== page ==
4 out of 4 stars
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When the Union army destroyed the Confederate forts of Port Royal Sound on November 7, 1861, white occupants were forced to flee to the mainland, leaving behind their Sea Island Plantations, thousands of slaves, and tons of quality cotton. Some of the enslaved saw the turn of events as a chance to take to their heels with hopes of gaining freedom. On the other hand, Crecie, a slave of Ivy Oaks plantation, struggles with the idea of freedom—a concept that threatens to destabilize her usual routines and place in society. As expected, the government, military, and abolitionists take charge of the islands. Crecie perceives them as ‘new masters’; she compares their authority and commands to those of her previous master because she longs for the orderly routines to which she had become accustomed. When murder, betrayal, and chaos ensue, Crecie is personally affected by the tragedy. Will these events push Crecie to finally break the self-denigrating, white supremacy-upholding shackles of the mind instilled by four generations of enslavement? Will she realize that she need not depend on white authority and recognize her own strengths?
Free to Be, by Gracie L. Chandler, is a riveting historical fiction novel that depicts the psychological effects of years of slavery. Set in the 1860’s during the American Civil War, the narrative gives readers an in-depth view of the politics, events, and culture of the time, as well as the different inner turmoil experienced by the slaves.
Although Crecie is the protagonist and center of the story, I appreciated that the author included other characters who not only share the same struggles but also have different views and aren’t afraid to challenge each other’s perspectives. That is where some of my favorite characters were born, Isham and Randy. I liked that Isham is head-strong and daring, while Randy is intelligent and meticulous. I also liked that they are both independent thinkers in a time where being so could get them killed. While Crecie has a mind of her own, at first, I struggled with her decisions, but as I got to know her, I began to understand her; at times, I would see her perceptions and actions as a form of defense mechanism. With that, her character slowly began to grow on me; thus, I found myself wanting more and more for her to break free from the mental shackles that weigh her down and keep her mentally restrained. An interesting tidbit for me is that despite Crecie being mentally enslaved, she is still a strong woman in her own right.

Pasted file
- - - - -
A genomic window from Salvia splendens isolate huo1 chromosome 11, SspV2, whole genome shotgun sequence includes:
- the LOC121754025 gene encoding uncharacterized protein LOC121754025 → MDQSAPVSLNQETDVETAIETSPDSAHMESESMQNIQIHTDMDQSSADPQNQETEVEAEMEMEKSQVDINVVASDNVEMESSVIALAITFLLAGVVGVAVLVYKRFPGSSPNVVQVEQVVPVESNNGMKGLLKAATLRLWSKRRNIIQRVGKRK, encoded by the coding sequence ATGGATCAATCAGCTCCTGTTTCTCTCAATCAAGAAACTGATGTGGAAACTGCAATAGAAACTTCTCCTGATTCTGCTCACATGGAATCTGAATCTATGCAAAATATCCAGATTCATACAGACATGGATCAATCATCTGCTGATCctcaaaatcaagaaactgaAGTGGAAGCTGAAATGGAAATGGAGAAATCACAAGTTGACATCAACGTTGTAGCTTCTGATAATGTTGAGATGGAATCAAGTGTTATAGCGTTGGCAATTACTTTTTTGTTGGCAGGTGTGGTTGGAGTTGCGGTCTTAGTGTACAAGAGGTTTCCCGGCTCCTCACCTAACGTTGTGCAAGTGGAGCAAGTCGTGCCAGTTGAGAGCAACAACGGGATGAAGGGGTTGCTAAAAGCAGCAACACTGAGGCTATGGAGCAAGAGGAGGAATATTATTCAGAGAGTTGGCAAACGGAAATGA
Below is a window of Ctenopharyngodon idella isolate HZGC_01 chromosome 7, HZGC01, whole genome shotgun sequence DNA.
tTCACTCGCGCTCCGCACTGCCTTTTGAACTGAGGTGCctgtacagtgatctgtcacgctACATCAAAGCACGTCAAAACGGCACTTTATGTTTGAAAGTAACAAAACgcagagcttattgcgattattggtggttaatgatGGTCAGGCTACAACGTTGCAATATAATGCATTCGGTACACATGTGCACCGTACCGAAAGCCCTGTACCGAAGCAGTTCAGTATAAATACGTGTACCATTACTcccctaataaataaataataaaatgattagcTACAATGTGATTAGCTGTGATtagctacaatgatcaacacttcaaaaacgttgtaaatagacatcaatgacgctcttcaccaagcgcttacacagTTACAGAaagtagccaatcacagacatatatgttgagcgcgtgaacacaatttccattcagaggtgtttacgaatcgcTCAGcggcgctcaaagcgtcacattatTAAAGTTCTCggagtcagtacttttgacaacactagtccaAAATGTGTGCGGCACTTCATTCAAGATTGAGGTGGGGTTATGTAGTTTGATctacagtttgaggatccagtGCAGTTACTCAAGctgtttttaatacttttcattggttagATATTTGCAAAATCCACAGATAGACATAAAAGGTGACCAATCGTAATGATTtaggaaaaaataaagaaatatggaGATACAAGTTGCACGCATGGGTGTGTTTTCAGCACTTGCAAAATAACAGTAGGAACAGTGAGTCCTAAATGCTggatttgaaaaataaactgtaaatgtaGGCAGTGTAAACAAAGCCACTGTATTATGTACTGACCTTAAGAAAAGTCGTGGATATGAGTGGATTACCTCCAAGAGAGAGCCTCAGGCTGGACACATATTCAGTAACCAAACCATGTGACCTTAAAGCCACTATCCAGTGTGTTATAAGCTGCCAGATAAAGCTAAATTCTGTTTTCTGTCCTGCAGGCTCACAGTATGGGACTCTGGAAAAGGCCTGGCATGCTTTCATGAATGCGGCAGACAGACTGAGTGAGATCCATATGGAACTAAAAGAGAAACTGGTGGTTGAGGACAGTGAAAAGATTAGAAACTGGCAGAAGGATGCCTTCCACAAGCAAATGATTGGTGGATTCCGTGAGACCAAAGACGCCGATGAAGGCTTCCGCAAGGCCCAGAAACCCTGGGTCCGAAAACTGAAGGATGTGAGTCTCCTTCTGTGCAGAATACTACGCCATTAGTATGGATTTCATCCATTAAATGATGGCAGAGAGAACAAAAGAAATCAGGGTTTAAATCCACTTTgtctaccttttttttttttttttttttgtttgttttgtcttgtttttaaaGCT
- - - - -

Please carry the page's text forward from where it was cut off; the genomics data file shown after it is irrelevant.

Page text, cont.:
This novel is hands down one of the best that I’ve read in its genre and category. The level of detail and historical accuracy is impressive; it is clear that the author put in a lot of thought, time, and research into it. Additionally, every detail and the historical characters included are relevant to the plot and seamlessly woven into the narrative. I thoroughly enjoyed reading the story and gained much information on the lives of island slaves, abolitionists, the Union, the value of cotton back then, and the politics behind the Civil War.
The level of character development is excellent; I not only got to see the different facets of the characters but also felt as though I watched a number of them grow. The characters are well described and extremely believable, which makes it easy to picture them in their setting. I cared for and even grew attached to the characters and their story that I was sad to see the book end because I was left wanting more. I would love to see the book adapted to film and will definitely keep an eye for more books by Gracie L. Chandler.
In the 351 pages I read of Free to Be, I found a handful of errors only, such as the misuse of the article ‘a’ and other minor errors. I’m sure that these errors were missed typos because the book appeared to be professionally edited. Initially, I had a little difficulty reading the slaves’ dialect because it is a little different from the ones I have heard before, but as I continued reading, I adjusted to it. While searching the meaning of a few words that were new to me, I learned that the vernacular is known as Gullah, or Sea Island Creole English.
I would recommend this novel to anyone interested in learning about the Civil War in a captivating way, especially history buffs. If you are not a fan of narratives that incorporate a multitude of side characters along the main cast, you might want to overlook that for this book because it is nevertheless an interesting read. All in all, the setting, memorable characters, and storyline made for a compelling narrative, which is why I am thrilled to rate this book 4 out of 4 stars.
Free to Be
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